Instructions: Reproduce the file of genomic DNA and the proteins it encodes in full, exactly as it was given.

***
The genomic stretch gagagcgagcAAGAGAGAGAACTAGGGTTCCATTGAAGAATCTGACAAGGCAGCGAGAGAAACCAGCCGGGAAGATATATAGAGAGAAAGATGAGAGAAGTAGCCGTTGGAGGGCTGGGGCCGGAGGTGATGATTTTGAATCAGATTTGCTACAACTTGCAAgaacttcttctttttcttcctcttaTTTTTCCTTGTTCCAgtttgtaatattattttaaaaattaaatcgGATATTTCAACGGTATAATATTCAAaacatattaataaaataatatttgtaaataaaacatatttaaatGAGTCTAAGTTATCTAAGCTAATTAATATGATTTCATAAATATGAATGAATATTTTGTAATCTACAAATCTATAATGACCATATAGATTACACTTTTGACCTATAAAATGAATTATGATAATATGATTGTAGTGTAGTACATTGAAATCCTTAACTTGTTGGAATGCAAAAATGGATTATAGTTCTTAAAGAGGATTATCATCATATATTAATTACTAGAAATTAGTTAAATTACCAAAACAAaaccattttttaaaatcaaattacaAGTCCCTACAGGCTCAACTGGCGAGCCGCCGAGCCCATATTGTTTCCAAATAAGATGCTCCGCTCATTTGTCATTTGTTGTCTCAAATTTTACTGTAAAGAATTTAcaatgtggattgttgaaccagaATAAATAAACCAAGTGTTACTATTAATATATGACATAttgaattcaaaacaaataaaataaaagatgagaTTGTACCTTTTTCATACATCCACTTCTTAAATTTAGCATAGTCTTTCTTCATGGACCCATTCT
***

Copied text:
The genomic stretch gagagcgagcAAGAGAGAGAACTAGGGTTCCATTGAAGAATCTGACAAGGCAGCGAGAGAAACCAGCCGGGAAGATATATAGAGAGAAAGATGAGAGAAGTAGCCGTTGGAGGGCTGGGGCCGGAGGTGATGATTTTGAATCAGATTTGCTACAACTTGCAAgaacttcttctttttcttcctcttaTTTTTCCTTGTTCCAgtttgtaatattattttaaaaattaaatcgGATATTTCAACGGTATAATATTCAAaacatattaataaaataatatttgtaaataaaacatatttaaatGAGTCTAAGTTATCTAAGCTAATTAATATGATTTCATAAATATGAATGAATATTTTGTAATCTACAAATCTATAATGACCATATAGATTACACTTTTGACCTATAAAATGAATTATGATAATATGATTGTAGTGTAGTACATTGAAATCCTTAACTTGTTGGAATGCAAAAATGGATTATAGTTCTTAAAGAGGATTATCATCATATATTAATTACTAGAAATTAGTTAAATTACCAAAACAAaaccattttttaaaatcaaattacaAGTCCCTACAGGCTCAACTGGCGAGCCGCCGAGCCCATATTGTTTCCAAATAAGATGCTCCGCTCATTTGTCATTTGTTGTCTCAAATTTTACTGTAAAGAATTTAcaatgtggattgttgaaccagaATAAATAAACCAAGTGTTACTATTAATATATGACATAttgaattcaaaacaaataaaataaaagatgagaTTGTACCTTTTTCATACATCCACTTCTTAAATTTAGCATAGTCTTTCTTCATGGACCCATTCT